Place:Poling, Sussex, England

Coordinates50.832°N 0.516°W
Located inSussex, England
Also located inWest Sussex, England     (1865 - )
See alsoArundel Rape, Sussex, Englandrape in which it was located
Poling Hundred, Sussex, Englandhundred in which it was located
East Preston Rural, Sussex, Englandrural district 1894-1933
Worthing Rural, Sussex, Englandrural district 1933-1974
Arun District, West Sussex, Englanddistrict municipality covering the area since 1974
source: Family History Library Catalog
the text in this section is based on an article in Wikipedia

Poling is a village and civil parish in the Arun District of West Sussex, England, 2 miles (3.2 km) southeast of Arundel on a minor road south of the A27 road. About 25% of the parish is wooded foothill slopes of the South Downs here located north of the A27.

The 2001 UK Census recorded 173 people lived in 75 households. At the 2011 UK Census the population had barely risen to 174. The parish covered an area of 3.2 km2 (1.2 sq mi).

The small village has two Grade I Listed buildings: the Church of England parish church of Saint Nicholas, and some remains of St John's Priory (founded by the Knights Hospitallers) beside the main road. Many of the cottages are Grade II listed.

In the Anglo-Saxon era Poling had outlying areas of land in the Weald (forest) within Sussex used for summer grazing and timber production. Thus Poling gave its name to the hamlet of Pallingham north of Stopham and the hamlet of Pallinghurst west of Rudgwick.

Research Tips

  • The West Sussex Record Office is located in Chichester. Because it holds the records of the Church of England Diocese of Chichester, which covers the whole of Sussex, it has church records relating to both parts of Sussex.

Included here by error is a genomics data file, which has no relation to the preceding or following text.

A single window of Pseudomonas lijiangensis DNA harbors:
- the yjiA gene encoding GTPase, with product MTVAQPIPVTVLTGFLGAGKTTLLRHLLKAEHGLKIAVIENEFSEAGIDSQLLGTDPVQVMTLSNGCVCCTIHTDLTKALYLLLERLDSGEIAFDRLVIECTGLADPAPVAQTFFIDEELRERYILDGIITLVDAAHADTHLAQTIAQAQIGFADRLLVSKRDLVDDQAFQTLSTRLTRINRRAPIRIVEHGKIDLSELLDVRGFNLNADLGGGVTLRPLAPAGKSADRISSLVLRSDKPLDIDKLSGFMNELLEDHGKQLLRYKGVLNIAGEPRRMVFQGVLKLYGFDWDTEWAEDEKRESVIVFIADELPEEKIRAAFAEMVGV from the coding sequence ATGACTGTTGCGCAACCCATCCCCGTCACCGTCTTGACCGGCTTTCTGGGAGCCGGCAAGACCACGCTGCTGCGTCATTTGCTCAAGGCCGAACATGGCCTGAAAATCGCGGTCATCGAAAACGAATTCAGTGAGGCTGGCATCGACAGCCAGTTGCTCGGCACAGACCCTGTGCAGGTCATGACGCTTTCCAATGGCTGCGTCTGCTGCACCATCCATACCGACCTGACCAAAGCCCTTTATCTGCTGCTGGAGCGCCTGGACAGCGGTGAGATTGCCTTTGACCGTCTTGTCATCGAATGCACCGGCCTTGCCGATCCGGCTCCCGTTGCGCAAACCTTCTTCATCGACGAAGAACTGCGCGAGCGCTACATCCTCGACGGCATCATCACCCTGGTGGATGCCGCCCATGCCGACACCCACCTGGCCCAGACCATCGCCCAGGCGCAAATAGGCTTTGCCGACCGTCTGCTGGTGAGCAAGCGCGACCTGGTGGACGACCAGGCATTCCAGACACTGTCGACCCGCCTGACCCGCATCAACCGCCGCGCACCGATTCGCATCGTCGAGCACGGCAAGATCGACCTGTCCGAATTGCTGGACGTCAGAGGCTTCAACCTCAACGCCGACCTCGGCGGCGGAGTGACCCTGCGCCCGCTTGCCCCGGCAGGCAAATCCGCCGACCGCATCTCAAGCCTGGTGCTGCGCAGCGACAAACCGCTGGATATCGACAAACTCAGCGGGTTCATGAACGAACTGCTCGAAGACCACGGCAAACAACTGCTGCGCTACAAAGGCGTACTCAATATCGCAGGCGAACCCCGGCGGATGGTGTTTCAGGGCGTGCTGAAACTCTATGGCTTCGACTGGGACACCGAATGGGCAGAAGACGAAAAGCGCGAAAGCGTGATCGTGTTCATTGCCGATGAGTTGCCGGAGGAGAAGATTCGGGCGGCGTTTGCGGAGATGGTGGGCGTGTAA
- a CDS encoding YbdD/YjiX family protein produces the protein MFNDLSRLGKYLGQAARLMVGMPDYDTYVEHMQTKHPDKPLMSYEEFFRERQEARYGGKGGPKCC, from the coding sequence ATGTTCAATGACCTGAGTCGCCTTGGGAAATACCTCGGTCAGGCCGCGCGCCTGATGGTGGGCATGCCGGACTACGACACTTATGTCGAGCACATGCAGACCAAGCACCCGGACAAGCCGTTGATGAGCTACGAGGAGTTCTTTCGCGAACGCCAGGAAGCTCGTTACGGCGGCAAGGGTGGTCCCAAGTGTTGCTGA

• An on-line catalogue for some of the collections held by the West Sussex Record Office is available under the Access to Archives (A2A) project (a nationwide facility housed at The National Archives, Kew).
  • West Sussex Past - database of 2 million records from West Sussex heritage organizations.
  • The Institute of Heraldic and Genealogical Studies' Sussex Collection (PDF). This is a 9-page PDF naming the files relating to Sussex in their collection-a possible first step in a course of research.
  • The National Library of Scotland has a website which provides maps taken from the Ordnance Survey England & Wales One-Inch to the Mile series of 1892-1908 as well as equivalent maps for Scotland itself. The immediate presentation is a "help" screen and a place selection screen prompting the entry of a location down to town, village or parish level. These screens can be removed by a click of the "X". The map is very clear and shows parish and county boundaries and many large buildings and estates that existed at the turn of the 20th century. Magnification can be adjusted and an "overlay feature" allows inspection of the area today along with that of 1900. The specific map from the series can be viewed as a whole ("View this map") and this allows the inspection of the map legend (found in the left hand bottom corner. Becoming familiar with the various facilities of these maps is well worth the trouble.
This page uses content from the English Wikipedia. The original content was at Poling. The list of authors can be seen in the page history. As with WeRelate, the content of Wikipedia is available under the Creative Commons Attribution/Share-Alike License.